Skip to the content

Kansas State University

 

 

facebook

Join us on facebook

 

Check out K-State on YouTube

 

News Services
Kansas State University
128 Dole Hall
Manhattan, KS 66506
785-532-2535
media@k-state.edu
Information provided by K-State News Services may be reproduced without permission. The marks and names of Kansas State University are protected trademarks and may not be used in any commercial or private endeavor without the approval of the university.
  1. K-State Home >
  2. Media Relations >
  3. March news releases

Source: Mychal Davis, mychal@k-state.edu;
and Sanjeev Narayanan, 785-532-4430, snarayan@k-state.edu
Pronouncer: Mychal is Michael;
and Sanjeev Narayanan is Sahn-jeev Nuh-ryan-un
Photo available. Contact media@k-state.edu or 785-532-6415.
Video available. Access at http://www.k-state.edu/media/webzine/research/index.html
News release prepared by: Kristin Hodges, 785-532-6415, khodges2@k-state.edu

Tuesday, March 17, 2009

 

K-STATE JUNIOR FROM OMAHA RESEARCHES POSSIBILITY OF POTENTIALLY HARMFUL DNA ESCAPING LABS AND ENTERING THE ENVIRONMENT

MANHATTAN -- DNA regions that make bacterial pathogens like salmonella and E. coli dangerous could be escaping laboratories and contaminating the environment. One Kansas State University undergraduate is researching this hazard -- and his investigation begins by collecting soil, water and cattle manure.

Mychal Davis pipetting in the labMychal Davis, junior in animal sciences and industry from Omaha, Neb., has been collecting samples of soil, water and cattle manure from and around Manhattan during the last year. He is looking for the presence of potentially harmful, genetically engineered DNA that frequently is used in molecular biology laboratories.

Davis is working with Sanjeev Narayanan, assistant professor of diagnostic medicine and pathobiology at K-State, through the university's Developing Scholars Program, which pairs underrepresented students with faculty mentors for research projects.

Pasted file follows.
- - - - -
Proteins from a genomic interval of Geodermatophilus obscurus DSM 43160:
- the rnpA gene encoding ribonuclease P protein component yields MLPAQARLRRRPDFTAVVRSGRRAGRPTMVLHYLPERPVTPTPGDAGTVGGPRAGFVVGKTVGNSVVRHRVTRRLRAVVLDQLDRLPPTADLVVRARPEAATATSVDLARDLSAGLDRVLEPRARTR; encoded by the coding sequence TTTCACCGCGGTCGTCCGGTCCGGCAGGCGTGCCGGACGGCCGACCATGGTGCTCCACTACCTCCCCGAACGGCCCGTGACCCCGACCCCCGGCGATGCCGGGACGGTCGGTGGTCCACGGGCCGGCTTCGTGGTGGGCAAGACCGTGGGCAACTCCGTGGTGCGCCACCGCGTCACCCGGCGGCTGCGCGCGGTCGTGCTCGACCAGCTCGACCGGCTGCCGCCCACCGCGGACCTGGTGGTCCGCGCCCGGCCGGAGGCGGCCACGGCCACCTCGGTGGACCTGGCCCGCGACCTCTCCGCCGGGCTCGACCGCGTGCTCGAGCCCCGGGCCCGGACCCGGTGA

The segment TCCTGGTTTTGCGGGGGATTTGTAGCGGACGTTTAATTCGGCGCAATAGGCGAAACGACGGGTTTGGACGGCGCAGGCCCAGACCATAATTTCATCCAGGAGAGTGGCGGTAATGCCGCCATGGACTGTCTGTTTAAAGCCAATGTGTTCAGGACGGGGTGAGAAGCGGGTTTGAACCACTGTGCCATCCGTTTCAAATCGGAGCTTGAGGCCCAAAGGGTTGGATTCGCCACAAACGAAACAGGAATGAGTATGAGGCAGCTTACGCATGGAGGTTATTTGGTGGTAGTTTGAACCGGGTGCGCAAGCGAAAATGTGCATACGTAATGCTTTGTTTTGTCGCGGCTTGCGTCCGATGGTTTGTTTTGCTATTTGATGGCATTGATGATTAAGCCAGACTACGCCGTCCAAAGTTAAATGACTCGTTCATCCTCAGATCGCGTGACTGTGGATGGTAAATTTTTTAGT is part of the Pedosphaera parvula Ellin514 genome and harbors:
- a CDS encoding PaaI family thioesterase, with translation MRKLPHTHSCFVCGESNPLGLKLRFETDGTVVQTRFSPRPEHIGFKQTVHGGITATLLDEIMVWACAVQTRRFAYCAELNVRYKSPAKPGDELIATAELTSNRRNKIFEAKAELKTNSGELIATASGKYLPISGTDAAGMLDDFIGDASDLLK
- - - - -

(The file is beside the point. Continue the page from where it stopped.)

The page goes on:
"Mychal is an exceptionally dedicated undergraduate student with a great work ethic," Narayanan said. "He is a great asset to our lab, and he is much appreciated for his research abilities and for his sense of humor."

Narayanan said Davis additionally is exploring the role of the annual crow migration on amplification and dissemination of foodborne pathogens such as E. coli and salmonella -- two bacterial pathogens that cause diseases in animals and foodborne illnesses in humans. Davis is examining crow feces for salmonella and E. coli and for genetically engineered DNA. These DNA fragments can be transferred from bacteria to bacteria, which can help bacteria gain the ability to cause more severe disease or become resistant to antibiotic treatment.

Davis sets traps for fecal matter in areas of Manhattan that are largely populated by crows. He said collecting the samples does not bother him.

"If you're going to be a veterinarian, you have to get used to it," he said. "But there are worse things like pig fecal matter -- that's something I can't stand."

Results from Davis' preliminary studies show that the crow feces carry a large amount of E. coli and salmonella, Narayanan said. The researchers are in the process of characterizing isolated bacteria to see if they belong to serotypes associated with severe animal or human infections. Davis also is evaluating decontamination procedures to find the best method to prevent release of DNA from the laboratory into the environment.

Davis will present his findings at the Developing Scholars' poster presentations in April.

He said being involved with research has been a good learning experience, and he thinks it will help him with his long-term goals, including being accepted into the K-State College of Veterinary Medicine.

"It has been mind-blowing because I feel like this is a sophisticated lab and I had no experience in research at all coming out of high school," Davis said. "I'm learning all of these new techniques, learning new words and expanding my vocabulary every single day."

As a freshman, Davis said conducting research was intimidating, but now he finds the lab environment more relaxing.

"It's a really diverse group of people," he said. "I learn about different cultures -- even just by listening to people's different music. It's a good experience. And when I bring my music, they're totally shocked. I listen to a lot of hip hop."

Davis would like to specialize in exotic animals, and his dream job is to be a zoo veterinarian at the Lincoln Park Zoo in Chicago because Chicago is where he was born and where some of his family lives.

Davis is the ag council representative for Minorities in Agriculture, Natural Resources and Related Sciences. He also is a community assistant at Haymaker Hall, a member of the Multicultural Honor Student Society and the Big 12 delegate for K-State's Black Student Union.

A 2007 graduate of Omaha Central High School, he is the son of Michael Davis, Chicago, and Theola Cooper, Omaha.